COVID-19 BUSINESS SUPPORT: LATEST UPDATE

There are two main updates this week for everyone’s attention. These are:

  1. SELF-EMPLOYED INCOME SUPPORT SCHEME: SECOND ROUND – NOW OPEN
  2. CORONAVIRUS JOB RETENTION SCHEME – SEPTEMBER 2020 CHANGES

1. Self-Employed Income Support Scheme [SEISS]: Second Round

The SEISS second round is now open, and some clients have already received their grant payments. 

This support scheme is open until Monday 19 October 2020, so there is still plenty of time to apply – applications by those eligible should be made via the Government Gateway access system.  Anyone with any questions relating to this should contact us sooner rather than later, in order that we can resolve any questions while time is still on our side.

NB: This is the last assistance payment that has currently been announced and confirmed by the government for self-employed individuals, after this no further grant payments are scheduled.  If cashflow becomes a problem following the payment of the second grant, the recommended path is to investigate the Bounce Back Loan scheme where the government pays for the first year’s interest on the business’ behalf – this ends on Wednesday 4 November 2020 therefore all applications need to be made before then if you wish to use this scheme.  If any further support programmes are announced by the Treasury, we will of course let everyone know as soon as details are confirmed.   

2. Coronavirus Job Retention Scheme – September 2020 changes

From 1 September 2020, the government will only pay 70% of wages up to a cap of £2,187.50 for the hours the employee is on furlough.  Employees still have to be paid 80% of their total salary whilst on furlough, meaning that businesses now have to make up the 10% top up, as well as NICs and pension contributions that have been paid during August.  This also extends to those on Flexible Furlough – the days or hours not worked still need to be paid at 80%, whilst the government contribution will remain at 70%.

For example, if an employee earns £2,500 fixed salary and is still fully on furlough, they will still have to be paid £2,000 (80%) for September 2020.  However, whereas the government furlough payment would have been £2,000 earlier in the year, for this month they will now only pay out £1,750 (70%).  The remaining £250 has to be met by the employer.  Employers NI and Employer Pension Contributions will also have to be met by the Employer in this example, as was the case in August.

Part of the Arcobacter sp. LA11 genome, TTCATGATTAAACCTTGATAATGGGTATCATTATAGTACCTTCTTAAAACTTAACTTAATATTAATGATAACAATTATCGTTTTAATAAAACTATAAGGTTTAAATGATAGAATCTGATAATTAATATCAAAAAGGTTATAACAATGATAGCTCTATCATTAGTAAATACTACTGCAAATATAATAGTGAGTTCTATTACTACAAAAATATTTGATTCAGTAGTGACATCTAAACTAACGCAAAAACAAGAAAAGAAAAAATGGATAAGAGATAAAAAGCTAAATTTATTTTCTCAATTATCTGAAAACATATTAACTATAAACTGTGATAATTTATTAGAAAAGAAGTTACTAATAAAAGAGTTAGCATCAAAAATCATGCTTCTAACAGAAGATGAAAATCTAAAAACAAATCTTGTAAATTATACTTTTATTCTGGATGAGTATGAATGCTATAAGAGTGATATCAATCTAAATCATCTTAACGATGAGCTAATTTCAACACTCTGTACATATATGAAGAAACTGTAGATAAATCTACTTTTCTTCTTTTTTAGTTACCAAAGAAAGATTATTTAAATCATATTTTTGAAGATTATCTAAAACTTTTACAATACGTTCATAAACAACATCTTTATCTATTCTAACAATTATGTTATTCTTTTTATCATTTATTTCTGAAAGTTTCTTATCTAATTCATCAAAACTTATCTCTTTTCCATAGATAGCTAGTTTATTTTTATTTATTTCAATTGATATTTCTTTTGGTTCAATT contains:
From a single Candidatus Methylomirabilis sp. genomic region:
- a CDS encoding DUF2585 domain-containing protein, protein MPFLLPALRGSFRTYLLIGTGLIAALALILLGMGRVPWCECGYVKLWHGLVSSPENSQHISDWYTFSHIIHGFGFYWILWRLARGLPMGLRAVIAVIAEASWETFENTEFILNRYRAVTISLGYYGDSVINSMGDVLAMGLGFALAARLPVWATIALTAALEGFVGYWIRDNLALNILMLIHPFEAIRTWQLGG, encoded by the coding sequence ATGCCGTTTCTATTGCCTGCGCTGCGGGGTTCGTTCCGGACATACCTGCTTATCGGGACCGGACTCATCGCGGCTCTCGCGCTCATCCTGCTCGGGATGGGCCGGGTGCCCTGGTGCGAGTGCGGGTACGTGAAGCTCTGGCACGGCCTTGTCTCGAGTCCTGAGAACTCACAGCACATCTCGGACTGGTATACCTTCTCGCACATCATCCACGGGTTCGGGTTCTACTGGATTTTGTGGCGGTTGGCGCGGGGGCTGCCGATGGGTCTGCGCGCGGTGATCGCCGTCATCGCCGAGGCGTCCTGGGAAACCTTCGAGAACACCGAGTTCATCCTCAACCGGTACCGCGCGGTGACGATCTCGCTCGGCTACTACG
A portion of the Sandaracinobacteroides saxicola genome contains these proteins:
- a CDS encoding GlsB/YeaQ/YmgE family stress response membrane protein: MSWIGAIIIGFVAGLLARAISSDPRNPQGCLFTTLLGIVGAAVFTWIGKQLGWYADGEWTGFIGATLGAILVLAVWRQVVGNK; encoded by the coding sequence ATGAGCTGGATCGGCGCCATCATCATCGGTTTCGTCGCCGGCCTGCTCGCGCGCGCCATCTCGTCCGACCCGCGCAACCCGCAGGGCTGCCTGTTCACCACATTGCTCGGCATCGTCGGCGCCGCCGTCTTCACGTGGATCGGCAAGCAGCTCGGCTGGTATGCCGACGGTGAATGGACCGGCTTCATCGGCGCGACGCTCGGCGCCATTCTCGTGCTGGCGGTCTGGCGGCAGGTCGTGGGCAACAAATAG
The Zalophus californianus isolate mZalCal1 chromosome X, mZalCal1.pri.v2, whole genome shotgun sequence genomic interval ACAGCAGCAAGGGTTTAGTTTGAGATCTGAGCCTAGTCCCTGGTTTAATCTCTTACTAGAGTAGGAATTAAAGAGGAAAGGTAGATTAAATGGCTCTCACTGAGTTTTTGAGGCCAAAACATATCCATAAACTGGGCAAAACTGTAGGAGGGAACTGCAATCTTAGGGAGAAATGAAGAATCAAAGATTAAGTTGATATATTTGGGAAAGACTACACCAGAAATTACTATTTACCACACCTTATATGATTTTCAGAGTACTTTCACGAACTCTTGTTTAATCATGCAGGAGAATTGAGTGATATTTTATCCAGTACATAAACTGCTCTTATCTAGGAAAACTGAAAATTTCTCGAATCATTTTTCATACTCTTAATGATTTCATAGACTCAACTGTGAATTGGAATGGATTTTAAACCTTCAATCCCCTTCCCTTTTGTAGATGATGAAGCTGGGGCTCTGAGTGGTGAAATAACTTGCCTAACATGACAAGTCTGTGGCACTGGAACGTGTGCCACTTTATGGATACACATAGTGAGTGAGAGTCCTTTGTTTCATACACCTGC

NB: If employees have their wages reduced to 70% in line with the government payment, the business involved will become ineligible for the scheme and will no longer be entitled to any furlough payments from the government, for both September and October, the last months of the furlough scheme.  The top-up is therefore mandatory, and it is vitally important that this is paid to the employee – anyone treating this as optional will have furlough payments to their business stopped.

From 1 October 2020 – as a reminder – the furlough payment drops again to 60% of salary, before ceasing entirely from 1 November 2020 per the current schedule issued by the Government.  Businesses using the CJRS should be planning now for all employees coming back on to the payroll in full at the beginning of November at the latest, and the increased expenses this will cause.  If the programme is extended at any stage, we will confirm the details as soon as they are announced.    

As in previous updates, please do not hesitate to contact us if you have any questions regarding the above, or any other queries relating to the government’s Covid-19 business support initiatives.  The Covid-19 Business Support Co-ordinator, Russell Nash [russell@butler-co.co.uk] remains available, alongside your regular primary contact(s), across the working week to answer any questions you may have.   

Please do contact us as soon as possible should you require any further assistance. 

Best regards and Stay Well  

Julie M Butler FCA

Joint Managing Partner

Butler & Co is registered to carry out audit work in the UK and Ireland and licensed to carry out the reserved legal activity of non-contentious probate by the ICAEW

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